Wednesday, December 3, 2008
The Big Black Noodle House: Daikokuya
Ah, living in Los Angeles with an affinity towards Japanese food, it's inevitable that I would stumble upon Daikokuya. But why does this little noodle shop gather so many supporters? As Rameniac, astutely points out, it is always overrun by "Giant Robot subscriber" hipsters searching for the newest "it" place. Certainly now that Daikokuya has been overhyped, it's on it's way down like the left-over noodles circling the garbage disposal. Those who are still waiting for hours outside the borderline sketchy part of J-Town are probably just a little slow on the times. Or maybe they really do find something special in each greasy bowl.
I ordered the kotteri style ramen, extra fatty like I thought I would enjoy. In retrospect, enjoy is a tough word to apply when I felt sick to my stomach after eating a bowl of so much fat. Maybe it was my mistake for choosing the fattier bowl, but the normal bowl didn't look much lighter. Although the menu says the broth is prepared overnight and flavored with special sauce blends, I didn't get that much depth in my spoonful. The noodles didn't stand out in any way, a big disappointment in a famed noodle house. I suppose Daikokuya's fanbase comes from the Berkshire kurobuta pork, but watching the cooks slop the cold chashu into a bowl made the entire thing several notches less appetizing. The runny soft-boil egg was the most enjoyable thing floating in there.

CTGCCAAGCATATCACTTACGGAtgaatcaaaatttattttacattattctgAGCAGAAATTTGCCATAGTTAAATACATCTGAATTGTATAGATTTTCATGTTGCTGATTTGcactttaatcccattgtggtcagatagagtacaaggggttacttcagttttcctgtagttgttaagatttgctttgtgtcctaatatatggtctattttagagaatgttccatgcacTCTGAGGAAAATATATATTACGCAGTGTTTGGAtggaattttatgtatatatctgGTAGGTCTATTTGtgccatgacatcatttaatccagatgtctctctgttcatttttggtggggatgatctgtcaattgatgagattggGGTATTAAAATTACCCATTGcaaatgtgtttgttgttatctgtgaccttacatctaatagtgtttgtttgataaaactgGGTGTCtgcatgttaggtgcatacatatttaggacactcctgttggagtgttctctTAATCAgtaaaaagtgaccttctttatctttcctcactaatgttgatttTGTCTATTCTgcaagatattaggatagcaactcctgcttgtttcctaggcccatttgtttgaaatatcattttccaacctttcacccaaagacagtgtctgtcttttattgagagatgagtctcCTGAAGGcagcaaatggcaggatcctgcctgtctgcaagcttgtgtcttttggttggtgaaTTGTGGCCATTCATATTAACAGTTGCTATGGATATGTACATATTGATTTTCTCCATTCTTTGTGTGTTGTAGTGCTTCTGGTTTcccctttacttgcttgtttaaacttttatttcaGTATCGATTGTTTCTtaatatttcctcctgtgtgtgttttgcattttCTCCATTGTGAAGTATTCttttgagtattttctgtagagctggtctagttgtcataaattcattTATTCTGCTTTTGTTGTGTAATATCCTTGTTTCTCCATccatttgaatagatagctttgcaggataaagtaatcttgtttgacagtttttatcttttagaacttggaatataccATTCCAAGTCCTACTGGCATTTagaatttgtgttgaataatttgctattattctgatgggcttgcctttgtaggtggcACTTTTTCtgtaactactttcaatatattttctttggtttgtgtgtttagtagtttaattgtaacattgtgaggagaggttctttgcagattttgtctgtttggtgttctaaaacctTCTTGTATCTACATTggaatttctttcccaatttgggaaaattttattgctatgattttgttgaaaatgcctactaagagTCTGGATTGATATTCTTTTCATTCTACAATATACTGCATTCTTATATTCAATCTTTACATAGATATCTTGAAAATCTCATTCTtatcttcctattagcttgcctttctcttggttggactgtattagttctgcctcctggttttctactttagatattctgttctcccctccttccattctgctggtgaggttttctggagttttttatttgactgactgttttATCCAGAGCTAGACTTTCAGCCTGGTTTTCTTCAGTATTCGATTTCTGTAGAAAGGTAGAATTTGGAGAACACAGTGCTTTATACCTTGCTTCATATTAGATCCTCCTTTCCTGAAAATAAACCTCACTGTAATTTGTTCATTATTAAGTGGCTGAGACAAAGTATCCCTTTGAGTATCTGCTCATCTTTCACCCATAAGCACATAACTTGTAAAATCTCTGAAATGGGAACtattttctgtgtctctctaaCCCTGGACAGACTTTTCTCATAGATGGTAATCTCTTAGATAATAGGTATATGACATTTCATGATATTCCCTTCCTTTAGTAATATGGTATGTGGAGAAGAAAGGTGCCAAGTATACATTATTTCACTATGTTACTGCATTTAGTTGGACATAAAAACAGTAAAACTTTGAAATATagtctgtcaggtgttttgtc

Way overrated ramen
Besides the ramen, the salads served with each meal had some appeal. Chopped cabbage topped in the creamy Japanese dressing, it's simple but satisfying. Both the unagi donburi eel rice and the tonkatsu pork cutlet were also decent. That's the thing: Daikokuya makes good food, just not that spectacular a ramen. Of course, I do admit I have an udon bias, but I would not wait in line to get this ramen. In fact, we had to wait twenty minutes to eat at the counter at 4:40 in the afternoon. I'd much rather go to the nearest Santouka and not feel as sick afterward.
327 E 1st St
Little Tokyo, 90012
$8.50 a bowl of ramen